The Boston Terrier is a lively, highly intelligent, smooth coated, compactly built, well-proportioned dog. Their head is short, square-looking with erect ears and arched neck. Overall, they are a well-balanced dog with a short muzzle, broad chest, and a short tail. The body is short and well-knit with strong limbs. The dog conveys an impression of intelligence, determination, strength, and activity.
Country of Origin: USA
AKC Breed Popularity: Ranks 21 of 196
AKC Classification: Non-sporting group
UKC Classification: Companion Dog
Exercise Requirements: <20-40 minutes/day
Height: 15-17 inches
Weight: 12-25 pounds
Physical traits: Well-balanced, Compact, Short
Coat: Length: Short
Colors: Brindle with white, seal with white, black with white.
Overall Grooming Needs: Moderate
Personality traits/Temperament: Friendly, Bright, Amusing
Energy Level: Average
Tendency to Drool: Low
Tendency to Snore: high
Tendency to Bark: Moderate
Tendency to Dig: Low
Social/Attention Needs: Moderate
Life Expectancy: 11-13 years
The Boston Terrier is a healthy breed with no major problems. Their life expectancy is 11 to 13 years. Like all flat-faced breeds, they can experience difficulty breathing when not given adequate shelter from excessive heat or humidity. Some dogs can develop itchy skin conditions where baths with a high-quality dog shampoo and conditioner is recommended. Flea control is also essential. Responsible breeders screen their stock for eye problems such as cataracts, corneal ulcers, and glaucoma, as well as deafness and patellar luxation (comparable to a “trick knee” in humans). The eyes should be checked regularly for redness or irritation.
The Boston Terrier dog depends on high-quality dog food, whether commercially manufactured or home-prepared. Add a high-quality dog multivitamin to complete the nutritional circle. Provide a diet according to the different stages of a dog (puppy, adult, or senior). Some dogs are prone to getting overweight, so monitor your dog’s calorie consumption and weight level. Don’t give human foods that are not safe for them. Consult with your veterinarian for further advice.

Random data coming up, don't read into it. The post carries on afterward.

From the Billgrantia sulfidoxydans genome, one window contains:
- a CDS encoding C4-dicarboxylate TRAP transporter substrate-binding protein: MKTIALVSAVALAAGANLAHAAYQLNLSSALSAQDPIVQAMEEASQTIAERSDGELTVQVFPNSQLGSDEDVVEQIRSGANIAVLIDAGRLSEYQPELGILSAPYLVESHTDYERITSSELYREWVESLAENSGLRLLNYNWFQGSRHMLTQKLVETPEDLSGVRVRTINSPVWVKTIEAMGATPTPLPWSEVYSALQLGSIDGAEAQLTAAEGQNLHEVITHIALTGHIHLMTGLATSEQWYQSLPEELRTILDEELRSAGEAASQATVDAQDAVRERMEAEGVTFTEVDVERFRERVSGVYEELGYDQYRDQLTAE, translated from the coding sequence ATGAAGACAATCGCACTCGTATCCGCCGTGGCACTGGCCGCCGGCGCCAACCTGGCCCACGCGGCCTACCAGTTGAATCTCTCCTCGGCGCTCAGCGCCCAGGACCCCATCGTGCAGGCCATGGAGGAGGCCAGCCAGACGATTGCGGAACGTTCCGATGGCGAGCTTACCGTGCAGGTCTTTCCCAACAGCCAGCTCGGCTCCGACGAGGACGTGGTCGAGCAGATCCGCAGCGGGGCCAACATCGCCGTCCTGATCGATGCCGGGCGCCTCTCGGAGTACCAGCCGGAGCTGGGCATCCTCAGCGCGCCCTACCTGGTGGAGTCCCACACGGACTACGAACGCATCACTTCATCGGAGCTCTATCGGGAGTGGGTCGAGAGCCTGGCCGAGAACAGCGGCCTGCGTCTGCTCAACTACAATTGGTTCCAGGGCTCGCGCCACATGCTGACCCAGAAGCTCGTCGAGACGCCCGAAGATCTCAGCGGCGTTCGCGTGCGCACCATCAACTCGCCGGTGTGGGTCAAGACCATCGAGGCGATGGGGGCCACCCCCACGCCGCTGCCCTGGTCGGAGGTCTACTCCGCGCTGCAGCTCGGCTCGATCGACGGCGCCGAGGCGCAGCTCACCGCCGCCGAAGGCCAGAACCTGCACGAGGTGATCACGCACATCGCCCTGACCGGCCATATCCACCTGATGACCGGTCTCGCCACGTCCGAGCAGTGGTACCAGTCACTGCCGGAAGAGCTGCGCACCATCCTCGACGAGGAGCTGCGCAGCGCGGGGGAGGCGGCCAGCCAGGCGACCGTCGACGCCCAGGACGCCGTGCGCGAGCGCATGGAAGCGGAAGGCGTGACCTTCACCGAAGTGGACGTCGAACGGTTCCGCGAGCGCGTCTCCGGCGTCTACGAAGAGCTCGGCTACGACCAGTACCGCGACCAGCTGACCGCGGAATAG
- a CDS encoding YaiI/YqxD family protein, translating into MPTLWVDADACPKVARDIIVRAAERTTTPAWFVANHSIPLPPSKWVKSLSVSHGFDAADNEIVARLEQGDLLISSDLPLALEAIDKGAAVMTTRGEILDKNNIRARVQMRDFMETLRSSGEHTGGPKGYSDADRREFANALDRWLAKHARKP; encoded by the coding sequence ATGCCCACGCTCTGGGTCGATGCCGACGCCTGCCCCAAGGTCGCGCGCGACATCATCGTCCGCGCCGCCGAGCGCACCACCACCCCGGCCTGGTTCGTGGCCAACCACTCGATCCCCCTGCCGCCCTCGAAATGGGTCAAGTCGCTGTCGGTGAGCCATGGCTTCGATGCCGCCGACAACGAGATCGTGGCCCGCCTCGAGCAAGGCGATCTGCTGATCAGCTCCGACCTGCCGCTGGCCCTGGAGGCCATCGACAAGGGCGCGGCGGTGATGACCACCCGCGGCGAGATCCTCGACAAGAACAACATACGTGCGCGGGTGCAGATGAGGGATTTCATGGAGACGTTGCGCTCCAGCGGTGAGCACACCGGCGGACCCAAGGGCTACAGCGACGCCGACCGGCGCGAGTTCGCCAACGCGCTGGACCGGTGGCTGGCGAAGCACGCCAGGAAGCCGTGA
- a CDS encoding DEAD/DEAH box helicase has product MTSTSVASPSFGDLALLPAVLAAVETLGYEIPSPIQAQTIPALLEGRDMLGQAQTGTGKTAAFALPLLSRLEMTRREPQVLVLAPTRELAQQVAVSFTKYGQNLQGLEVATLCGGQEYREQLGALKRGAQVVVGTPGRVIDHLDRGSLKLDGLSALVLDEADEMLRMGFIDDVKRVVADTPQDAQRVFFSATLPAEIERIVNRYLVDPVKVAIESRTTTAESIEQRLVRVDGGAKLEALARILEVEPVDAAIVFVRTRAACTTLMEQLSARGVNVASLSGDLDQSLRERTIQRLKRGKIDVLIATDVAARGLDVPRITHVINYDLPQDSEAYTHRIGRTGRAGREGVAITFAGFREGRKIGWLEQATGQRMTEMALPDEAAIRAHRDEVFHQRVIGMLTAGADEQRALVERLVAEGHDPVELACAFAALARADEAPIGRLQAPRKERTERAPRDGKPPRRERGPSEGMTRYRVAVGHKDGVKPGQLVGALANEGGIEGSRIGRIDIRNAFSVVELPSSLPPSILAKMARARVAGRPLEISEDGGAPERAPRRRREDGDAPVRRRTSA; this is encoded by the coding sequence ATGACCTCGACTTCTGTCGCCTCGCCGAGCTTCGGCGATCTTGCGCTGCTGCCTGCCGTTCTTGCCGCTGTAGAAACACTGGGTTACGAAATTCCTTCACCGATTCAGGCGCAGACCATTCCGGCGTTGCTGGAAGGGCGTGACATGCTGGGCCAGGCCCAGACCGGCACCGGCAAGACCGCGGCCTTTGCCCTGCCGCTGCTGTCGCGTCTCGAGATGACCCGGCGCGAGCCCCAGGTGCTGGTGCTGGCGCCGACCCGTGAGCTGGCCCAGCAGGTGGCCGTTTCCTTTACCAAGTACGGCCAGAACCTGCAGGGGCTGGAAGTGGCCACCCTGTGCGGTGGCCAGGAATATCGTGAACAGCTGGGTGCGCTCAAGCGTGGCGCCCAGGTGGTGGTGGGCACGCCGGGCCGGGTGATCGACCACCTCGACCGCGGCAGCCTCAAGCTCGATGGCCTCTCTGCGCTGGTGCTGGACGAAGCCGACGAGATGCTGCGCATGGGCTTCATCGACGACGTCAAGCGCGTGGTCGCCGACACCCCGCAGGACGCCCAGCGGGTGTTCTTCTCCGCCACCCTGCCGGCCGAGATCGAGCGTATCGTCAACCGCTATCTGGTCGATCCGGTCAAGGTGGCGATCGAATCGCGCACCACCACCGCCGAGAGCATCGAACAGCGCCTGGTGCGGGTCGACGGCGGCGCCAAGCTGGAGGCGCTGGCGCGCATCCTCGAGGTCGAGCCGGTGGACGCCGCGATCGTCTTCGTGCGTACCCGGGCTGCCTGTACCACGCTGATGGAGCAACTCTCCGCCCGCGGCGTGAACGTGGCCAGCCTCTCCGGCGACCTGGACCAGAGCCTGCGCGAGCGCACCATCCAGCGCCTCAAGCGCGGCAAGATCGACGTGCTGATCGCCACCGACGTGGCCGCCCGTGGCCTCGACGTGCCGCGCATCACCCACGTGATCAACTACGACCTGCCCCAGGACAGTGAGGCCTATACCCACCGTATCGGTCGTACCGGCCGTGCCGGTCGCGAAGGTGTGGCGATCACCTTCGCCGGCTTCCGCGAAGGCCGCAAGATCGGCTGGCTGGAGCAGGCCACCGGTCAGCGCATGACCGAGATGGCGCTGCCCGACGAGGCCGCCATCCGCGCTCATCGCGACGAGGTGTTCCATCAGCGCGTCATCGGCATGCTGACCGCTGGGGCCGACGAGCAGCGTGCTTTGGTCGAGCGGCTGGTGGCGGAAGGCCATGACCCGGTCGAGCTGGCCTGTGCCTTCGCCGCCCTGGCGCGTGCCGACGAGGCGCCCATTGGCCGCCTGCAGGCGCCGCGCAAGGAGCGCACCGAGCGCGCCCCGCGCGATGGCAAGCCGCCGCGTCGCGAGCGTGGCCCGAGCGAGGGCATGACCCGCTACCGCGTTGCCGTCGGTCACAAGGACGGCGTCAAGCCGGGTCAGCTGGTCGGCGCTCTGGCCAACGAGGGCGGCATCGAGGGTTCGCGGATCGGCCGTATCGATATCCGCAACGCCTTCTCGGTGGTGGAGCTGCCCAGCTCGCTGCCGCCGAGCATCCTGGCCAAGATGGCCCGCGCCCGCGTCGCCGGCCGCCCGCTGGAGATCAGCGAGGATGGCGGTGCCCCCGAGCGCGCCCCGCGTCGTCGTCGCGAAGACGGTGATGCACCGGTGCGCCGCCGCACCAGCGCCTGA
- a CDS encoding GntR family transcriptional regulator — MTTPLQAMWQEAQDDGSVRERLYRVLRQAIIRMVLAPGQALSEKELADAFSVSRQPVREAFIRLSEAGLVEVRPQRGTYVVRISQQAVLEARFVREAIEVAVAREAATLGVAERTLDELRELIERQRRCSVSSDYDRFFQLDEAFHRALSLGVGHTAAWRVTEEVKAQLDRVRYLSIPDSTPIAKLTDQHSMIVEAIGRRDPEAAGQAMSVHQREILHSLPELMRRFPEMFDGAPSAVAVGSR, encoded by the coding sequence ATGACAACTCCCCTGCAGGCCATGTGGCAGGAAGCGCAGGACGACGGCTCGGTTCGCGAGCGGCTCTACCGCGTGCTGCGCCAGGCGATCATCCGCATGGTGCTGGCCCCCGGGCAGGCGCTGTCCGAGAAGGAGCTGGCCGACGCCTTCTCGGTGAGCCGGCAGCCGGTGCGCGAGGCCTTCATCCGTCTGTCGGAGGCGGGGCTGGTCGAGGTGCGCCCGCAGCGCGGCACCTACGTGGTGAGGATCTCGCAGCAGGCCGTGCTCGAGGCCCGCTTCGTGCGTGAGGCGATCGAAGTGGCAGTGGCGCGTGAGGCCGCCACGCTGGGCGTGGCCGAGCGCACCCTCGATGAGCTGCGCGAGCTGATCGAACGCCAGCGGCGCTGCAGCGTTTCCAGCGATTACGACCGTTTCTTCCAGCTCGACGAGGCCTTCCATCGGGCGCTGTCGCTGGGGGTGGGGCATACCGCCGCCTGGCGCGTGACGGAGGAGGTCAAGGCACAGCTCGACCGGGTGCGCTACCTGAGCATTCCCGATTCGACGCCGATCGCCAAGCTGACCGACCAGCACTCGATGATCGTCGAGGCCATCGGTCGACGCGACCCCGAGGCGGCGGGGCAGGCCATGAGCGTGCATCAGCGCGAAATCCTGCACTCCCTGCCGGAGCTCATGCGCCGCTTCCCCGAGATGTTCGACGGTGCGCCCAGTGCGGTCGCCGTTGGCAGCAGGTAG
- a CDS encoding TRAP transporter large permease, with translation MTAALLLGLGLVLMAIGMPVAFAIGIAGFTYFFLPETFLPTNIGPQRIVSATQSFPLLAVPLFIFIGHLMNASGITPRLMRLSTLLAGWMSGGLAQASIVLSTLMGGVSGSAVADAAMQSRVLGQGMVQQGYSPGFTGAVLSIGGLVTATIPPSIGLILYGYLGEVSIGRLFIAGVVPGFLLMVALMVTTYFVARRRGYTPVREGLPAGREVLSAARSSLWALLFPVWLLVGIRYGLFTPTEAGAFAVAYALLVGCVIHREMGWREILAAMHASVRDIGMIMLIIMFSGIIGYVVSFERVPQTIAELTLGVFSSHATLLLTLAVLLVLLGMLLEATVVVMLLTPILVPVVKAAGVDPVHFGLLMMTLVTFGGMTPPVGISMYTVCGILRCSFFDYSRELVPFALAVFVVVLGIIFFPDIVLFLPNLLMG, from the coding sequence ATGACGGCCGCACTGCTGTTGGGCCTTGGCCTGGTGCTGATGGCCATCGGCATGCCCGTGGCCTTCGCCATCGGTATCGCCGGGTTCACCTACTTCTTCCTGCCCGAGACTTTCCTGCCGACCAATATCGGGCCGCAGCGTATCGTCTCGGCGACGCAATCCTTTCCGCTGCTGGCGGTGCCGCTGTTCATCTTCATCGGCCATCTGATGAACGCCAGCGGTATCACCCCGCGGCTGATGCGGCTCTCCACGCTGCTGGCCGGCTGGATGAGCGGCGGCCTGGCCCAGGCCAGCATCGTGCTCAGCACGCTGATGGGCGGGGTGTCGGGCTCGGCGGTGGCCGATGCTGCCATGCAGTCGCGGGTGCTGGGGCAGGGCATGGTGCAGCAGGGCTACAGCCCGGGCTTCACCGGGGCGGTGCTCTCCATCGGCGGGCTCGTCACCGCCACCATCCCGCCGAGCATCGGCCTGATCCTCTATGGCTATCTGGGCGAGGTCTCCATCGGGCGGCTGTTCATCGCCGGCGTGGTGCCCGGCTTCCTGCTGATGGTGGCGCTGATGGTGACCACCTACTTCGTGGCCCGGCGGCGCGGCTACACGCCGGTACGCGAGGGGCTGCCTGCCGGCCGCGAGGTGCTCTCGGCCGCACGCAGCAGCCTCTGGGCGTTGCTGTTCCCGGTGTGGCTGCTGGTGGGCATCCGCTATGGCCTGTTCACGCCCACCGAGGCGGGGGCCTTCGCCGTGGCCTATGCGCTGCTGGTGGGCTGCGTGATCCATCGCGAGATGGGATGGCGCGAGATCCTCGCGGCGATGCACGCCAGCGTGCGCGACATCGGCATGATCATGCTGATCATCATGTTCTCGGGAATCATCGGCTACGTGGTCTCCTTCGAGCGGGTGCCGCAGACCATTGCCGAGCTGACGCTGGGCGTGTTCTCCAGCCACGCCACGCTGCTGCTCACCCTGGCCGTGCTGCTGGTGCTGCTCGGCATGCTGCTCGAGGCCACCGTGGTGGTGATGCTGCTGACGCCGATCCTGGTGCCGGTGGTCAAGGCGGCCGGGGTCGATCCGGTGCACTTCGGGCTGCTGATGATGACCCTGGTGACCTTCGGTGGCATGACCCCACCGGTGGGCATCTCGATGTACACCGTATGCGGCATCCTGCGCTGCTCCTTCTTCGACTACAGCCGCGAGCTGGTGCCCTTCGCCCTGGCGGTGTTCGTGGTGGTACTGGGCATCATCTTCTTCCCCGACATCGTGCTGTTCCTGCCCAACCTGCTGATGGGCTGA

As with all breeds, Boston Terrier requires early socialization and puppy training classes. Early socialization gently exposes the puppy to a wide variety of people, places, and situations that will help him develop into a well-adjusted, well-mannered adult. Treats make a great training incentive. Boston Terrier are sensitive, so gentle corrections should be followed by warmth and praise during training.
Boston’s need for exercise varies from individual to individual. According to the American Kennel Club, their energy level is moderate. They require only a brisk walk once or twice a day. Use paw balm daily to protect their feet. Many Boston’s need more time to run and play every day and let off steam. Boston terriers move very fast and should never be let outside unless they are in a secure, fenced-in yard or on a leash. Boredom can make Boston become frustrated and develop undesirable behaviors. Participation in canine sports such as agility, obedience, flyball, and rally is an enjoyable way to channel the breed’s energy.
The Boston terrier is the first official breed created in the United States. They’re nicknamed the “American Gentleman” because of their tuxedo-like markings.
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